It’s not long since baring your barnet meant flicking two fingers to the man. But the hat’s social status has declined from its post-war ubiquity, buried first by a counterculture that went mainstream, then a photogenic president, who became the first to appear bareheaded at his inauguration.
Since JFK put a bullet in the fedora, covering up has carried mixed connotations. Don Draper’s headwear is now more often seen on the kind of guys who think ‘negging’ is an appropriate way to snare a mate, and even more wearable options come with the caveat that you need to accessorise with Yeezy levels of confidence.
But now, millinery is having a moment. Blame period dramas like Peaky Blinders and Mad Men; blame the intertwining of skate and hip-hop cultures; blame global warming and its tendency to turn your weather forecast into a lottery prediction. But adding a little extra up top is no longer just a way to disguise a growing forehead.
It’s time to doff your cap to the new breed.
You Can Keep Your Hat On
Winter hats are functional beasts. But look at the bucket hat’s revival as a warning lesson against discounting form. As with everything you wear, picking right means knowing it’s appropriate. Therefore, it’s time to give up on the idea your boss will ever OK that snapback. Even if it is cashmere.
Some rules of thumb: styles that cover your ears are less formal than those that don’t; thick and woven materials are more casual than anything stiff and felted; if your granddad would wear it, it probably goes with your suit; and if your jackets are more Supreme than Savile Row, don’t think you can swing a fedora like a streetwear Frank Sinatra.
One quick note on etiquette: the hat comes off in private rooms. Which means you’re cool to stay covered on your way into the restaurant, but stow your fez once you hit the dining room. Ideally for good.
Sometimes it’s the simple things men get most wrong. The humble beanie, a cone of wool designed to protect workers outdoors, has become Brian Harvey’s experiments with gravity, David Beckham’s drooping prophylactic, and the uniform of every lumberjack-cum-creative director infesting East London. Today, you’re shooting for pared-back colours in equally minimalist silhouettes.
Look for shades that work with the season’s key tones – camel, burgundy, grey and military greens – so it gels with what you’re wearing. If you’re in head-to-toe neutrals then going cherry on top isn’t the finishing touch you’d think.
The Baseball Cap
Courtesy of fancy fabrics and luxury co-signs, the baseball cap has graduated from subcultures to your everyday looks. If, that is, you pick up one in leather, felt or wool – materials that not only beat the weather but look sleek doing it. Just remember to wear yours the right way round.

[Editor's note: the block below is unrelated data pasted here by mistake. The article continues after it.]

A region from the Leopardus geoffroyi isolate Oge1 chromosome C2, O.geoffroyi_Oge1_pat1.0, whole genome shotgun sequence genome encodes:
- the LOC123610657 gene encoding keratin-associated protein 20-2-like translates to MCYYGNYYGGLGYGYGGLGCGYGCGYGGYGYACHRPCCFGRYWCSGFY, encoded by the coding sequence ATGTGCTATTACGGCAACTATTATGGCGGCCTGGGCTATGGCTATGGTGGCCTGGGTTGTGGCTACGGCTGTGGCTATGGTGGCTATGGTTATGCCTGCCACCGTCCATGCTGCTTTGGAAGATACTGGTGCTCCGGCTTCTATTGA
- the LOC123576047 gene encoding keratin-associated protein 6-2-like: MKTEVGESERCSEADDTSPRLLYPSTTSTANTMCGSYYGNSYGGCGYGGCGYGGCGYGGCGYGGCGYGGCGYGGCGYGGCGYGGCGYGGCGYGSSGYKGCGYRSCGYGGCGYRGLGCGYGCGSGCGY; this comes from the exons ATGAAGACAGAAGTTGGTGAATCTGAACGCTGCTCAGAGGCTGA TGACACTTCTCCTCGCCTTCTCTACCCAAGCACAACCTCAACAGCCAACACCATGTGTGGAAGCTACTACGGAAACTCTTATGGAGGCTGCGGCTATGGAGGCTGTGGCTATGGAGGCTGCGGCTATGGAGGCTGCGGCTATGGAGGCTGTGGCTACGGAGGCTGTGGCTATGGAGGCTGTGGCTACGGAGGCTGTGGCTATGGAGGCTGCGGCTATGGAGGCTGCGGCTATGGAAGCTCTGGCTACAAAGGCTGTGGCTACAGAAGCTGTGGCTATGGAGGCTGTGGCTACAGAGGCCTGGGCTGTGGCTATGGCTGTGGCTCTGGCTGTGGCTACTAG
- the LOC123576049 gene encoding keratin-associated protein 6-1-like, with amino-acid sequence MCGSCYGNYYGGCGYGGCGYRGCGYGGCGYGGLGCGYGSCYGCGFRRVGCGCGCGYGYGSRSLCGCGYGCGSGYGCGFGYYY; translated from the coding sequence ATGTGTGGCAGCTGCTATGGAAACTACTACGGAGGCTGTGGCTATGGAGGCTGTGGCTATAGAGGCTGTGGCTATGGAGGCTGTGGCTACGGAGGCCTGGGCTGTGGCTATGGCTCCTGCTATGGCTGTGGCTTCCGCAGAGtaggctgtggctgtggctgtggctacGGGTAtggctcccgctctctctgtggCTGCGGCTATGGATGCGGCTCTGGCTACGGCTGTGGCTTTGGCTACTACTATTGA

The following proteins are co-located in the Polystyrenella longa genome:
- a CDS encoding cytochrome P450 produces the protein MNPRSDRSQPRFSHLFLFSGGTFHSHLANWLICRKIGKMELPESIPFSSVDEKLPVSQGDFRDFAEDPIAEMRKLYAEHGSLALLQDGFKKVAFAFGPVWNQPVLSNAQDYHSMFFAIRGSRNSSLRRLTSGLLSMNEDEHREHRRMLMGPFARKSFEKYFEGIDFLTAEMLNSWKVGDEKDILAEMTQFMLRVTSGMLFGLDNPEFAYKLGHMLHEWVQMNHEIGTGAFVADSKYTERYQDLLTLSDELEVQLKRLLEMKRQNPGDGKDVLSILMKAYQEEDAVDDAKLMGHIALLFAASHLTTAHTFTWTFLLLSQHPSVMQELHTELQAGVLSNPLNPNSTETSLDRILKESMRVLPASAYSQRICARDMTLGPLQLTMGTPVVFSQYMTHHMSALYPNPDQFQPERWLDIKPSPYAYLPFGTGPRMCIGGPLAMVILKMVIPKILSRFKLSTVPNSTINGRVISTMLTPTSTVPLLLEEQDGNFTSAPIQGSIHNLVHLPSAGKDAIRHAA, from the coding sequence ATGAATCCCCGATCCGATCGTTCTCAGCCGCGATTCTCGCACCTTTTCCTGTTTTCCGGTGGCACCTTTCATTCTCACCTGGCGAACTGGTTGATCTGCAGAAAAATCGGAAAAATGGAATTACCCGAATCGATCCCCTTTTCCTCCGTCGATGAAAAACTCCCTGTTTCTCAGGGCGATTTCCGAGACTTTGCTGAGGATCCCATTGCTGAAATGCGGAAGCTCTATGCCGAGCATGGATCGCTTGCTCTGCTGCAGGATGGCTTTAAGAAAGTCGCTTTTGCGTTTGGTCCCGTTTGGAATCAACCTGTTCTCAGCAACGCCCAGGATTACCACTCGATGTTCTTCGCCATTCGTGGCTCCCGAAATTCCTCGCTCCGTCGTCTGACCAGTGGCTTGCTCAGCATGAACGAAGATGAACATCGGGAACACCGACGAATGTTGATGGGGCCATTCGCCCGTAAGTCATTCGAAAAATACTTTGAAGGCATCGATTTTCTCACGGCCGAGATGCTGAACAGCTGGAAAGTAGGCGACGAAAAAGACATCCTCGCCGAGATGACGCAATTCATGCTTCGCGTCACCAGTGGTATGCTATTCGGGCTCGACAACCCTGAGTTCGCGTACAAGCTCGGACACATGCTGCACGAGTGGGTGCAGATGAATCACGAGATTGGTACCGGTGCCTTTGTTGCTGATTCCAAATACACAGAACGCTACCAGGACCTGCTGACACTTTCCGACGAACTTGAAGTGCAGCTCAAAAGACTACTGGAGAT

Leave New Eras to Fred Durst and opt instead for less bulbous, five- and seven-panelled versions. The winds have changed on peak shape, too; turns out your dad was right and they do look better bent. Slightly. You don’t want people thinking you make a living playing poker online.
Must-cop skate brand Palace is the pick for streetwear kudos. If you’re more about cashmere than kickflips, stick to the high-end sportswear of Ami and Whistles.
A fedora doesn’t fight frost quite like an ushanka, but the besuited man needn’t arrive at work in January needing to thaw his head. Those summer versions of a trilby, fedora, pork pie or homburg won’t cut it when you can see your breath, so you need something thicker, in fur felt rather than wool. Which also avoids a drooping brim should you forget that umbrella we told you to get.
The winds that litter your driveway with broken tree limbs will be equally unkind to your new purchase if you pick the wrong size. So instead of buying online, head to a traditional milliner where you can sample in person, like Lock & Co Hatters and Christys’. Both of whose extensive histories mean they’ve probably got your ancestors’ head sizes on their books.
The working man’s hat has recently been stolen from shepherds by middle-class folk bands. Which has turned a cap honed on the weather-battered Yorkshire Dales into something that makes people suspect you’re carrying a banjo. But avoid beards, waistcoats and barn dances and the flat cap needn’t be entirely off limits.
Key is moving your look from country to city by opting for fabrics and designs lesser-spotted in country pubs. Tweed and corduroy are off-limits. Denim and technical fabrics less so.
You’re never going to wear a flat cap with an MA-1 jacket, but look to urban duds like jeans and a Harrington over waxed jackets. And don’t ever consider wearing it backwards unless you’ve starred in at least six Quentin Tarantino films.